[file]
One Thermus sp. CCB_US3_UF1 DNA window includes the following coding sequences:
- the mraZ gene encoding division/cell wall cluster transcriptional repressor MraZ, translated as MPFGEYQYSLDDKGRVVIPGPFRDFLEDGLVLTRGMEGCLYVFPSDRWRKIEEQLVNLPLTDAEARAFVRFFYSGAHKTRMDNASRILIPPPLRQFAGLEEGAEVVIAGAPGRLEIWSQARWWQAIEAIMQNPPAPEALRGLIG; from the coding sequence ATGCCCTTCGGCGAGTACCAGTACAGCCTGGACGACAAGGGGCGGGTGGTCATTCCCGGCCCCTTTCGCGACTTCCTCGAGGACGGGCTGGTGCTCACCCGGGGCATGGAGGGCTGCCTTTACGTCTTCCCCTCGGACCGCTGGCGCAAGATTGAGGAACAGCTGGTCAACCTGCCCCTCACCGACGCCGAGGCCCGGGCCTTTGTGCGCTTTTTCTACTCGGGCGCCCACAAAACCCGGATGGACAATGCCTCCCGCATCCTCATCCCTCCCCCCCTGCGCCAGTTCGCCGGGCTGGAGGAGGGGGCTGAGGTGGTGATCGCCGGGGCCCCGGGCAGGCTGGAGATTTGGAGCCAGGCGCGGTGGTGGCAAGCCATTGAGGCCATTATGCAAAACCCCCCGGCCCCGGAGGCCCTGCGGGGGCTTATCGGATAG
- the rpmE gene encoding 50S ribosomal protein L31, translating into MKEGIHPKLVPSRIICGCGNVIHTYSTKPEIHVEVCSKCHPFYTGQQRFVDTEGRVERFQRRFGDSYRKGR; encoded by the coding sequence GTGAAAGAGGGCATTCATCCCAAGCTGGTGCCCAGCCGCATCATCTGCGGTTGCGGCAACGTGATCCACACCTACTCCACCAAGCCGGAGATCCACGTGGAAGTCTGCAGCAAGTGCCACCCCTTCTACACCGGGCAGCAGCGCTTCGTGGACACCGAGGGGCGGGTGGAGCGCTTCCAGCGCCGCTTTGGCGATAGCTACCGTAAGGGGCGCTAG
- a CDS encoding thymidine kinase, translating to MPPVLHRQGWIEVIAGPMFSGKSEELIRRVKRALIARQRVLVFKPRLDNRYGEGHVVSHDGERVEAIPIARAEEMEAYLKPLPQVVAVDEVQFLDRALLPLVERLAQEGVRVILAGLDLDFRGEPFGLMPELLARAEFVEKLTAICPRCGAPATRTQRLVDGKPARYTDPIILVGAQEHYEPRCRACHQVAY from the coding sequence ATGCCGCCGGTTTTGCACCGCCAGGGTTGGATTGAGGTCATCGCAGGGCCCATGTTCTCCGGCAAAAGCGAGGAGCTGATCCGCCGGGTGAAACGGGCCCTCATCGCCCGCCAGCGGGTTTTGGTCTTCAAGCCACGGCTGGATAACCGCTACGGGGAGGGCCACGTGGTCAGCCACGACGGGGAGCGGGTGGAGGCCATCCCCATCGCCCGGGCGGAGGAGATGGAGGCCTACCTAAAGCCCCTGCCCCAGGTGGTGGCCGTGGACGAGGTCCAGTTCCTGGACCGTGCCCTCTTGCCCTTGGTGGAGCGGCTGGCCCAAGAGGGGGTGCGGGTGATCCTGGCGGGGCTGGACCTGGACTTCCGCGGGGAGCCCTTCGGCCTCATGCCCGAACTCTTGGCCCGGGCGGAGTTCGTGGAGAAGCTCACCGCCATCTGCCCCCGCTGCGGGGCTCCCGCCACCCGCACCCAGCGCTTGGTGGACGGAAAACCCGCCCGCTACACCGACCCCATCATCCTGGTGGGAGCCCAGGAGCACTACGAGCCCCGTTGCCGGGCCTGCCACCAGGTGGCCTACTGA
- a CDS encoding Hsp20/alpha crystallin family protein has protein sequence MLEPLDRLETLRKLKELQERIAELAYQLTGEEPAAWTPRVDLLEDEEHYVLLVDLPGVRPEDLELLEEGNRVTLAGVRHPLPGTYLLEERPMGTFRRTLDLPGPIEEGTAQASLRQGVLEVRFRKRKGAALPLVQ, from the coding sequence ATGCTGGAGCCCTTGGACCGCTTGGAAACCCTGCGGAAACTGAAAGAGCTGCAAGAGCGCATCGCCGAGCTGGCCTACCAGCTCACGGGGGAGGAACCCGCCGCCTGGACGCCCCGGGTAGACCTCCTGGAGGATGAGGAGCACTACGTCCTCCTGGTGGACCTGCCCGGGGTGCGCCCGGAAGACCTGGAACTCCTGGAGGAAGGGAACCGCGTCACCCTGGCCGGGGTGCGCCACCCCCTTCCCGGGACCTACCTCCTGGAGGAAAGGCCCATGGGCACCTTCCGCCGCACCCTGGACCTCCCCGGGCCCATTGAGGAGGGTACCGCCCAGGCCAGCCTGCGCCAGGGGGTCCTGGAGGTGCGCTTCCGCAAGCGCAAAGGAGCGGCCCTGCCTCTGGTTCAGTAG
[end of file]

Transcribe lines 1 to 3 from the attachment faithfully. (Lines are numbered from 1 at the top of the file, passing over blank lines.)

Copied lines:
One Thermus sp. CCB_US3_UF1 DNA window includes the following coding sequences:
- the mraZ gene encoding division/cell wall cluster transcriptional repressor MraZ, translated as MPFGEYQYSLDDKGRVVIPGPFRDFLEDGLVLTRGMEGCLYVFPSDRWRKIEEQLVNLPLTDAEARAFVRFFYSGAHKTRMDNASRILIPPPLRQFAGLEEGAEVVIAGAPGRLEIWSQARWWQAIEAIMQNPPAPEALRGLIG; from the coding sequence ATGCCCTTCGGCGAGTACCAGTACAGCCTGGACGACAAGGGGCGGGTGGTCATTCCCGGCCCCTTTCGCGACTTCCTCGAGGACGGGCTGGTGCTCACCCGGGGCATGGAGGGCTGCCTTTACGTCTTCCCCTCGGACCGCTGGCGCAAGATTGAGGAACAGCTGGTCAACCTGCCCCTCACCGACGCCGAGGCCCGGGCCTTTGTGCGCTTTTTCTACTCGGGCGCCCACAAAACCCGGATGGACAATGCCTCCCGCATCCTCATCCCTCCCCCCCTGCGCCAGTTCGCCGGGCTGGAGGAGGGGGCTGAGGTGGTGATCGCCGGGGCCCCGGGCAGGCTGGAGATTTGGAGCCAGGCGCGGTGGTGGCAAGCCATTGAGGCCATTATGCAAAACCCCCCGGCCCCGGAGGCCCTGCGGGGGCTTATCGGATAG
- the rpmE gene encoding 50S ribosomal protein L31, translating into MKEGIHPKLVPSRIICGCGNVIHTYSTKPEIHVEVCSKCHPFYTGQQRFVDTEGRVERFQRRFGDSYRKGR; encoded by the coding sequence GTGAAAGAGGGCATTCATCCCAAGCTGGTGCCCAGCCGCATCATCTGCGGTTGCGGCAACGTGATCCACACCTACTCCACCAAGCCGGAGATCCACGTGGAAGTCTGCAGCAAGTGCCACCCCTTCTACACCGGGCAGCAGCGCTTCGTGGACACCGAGGGGCGGGTGGAGCGCTTCCAGCGCCGCTTTGGCGATAGCTACCGTAAGGGGCGCTAG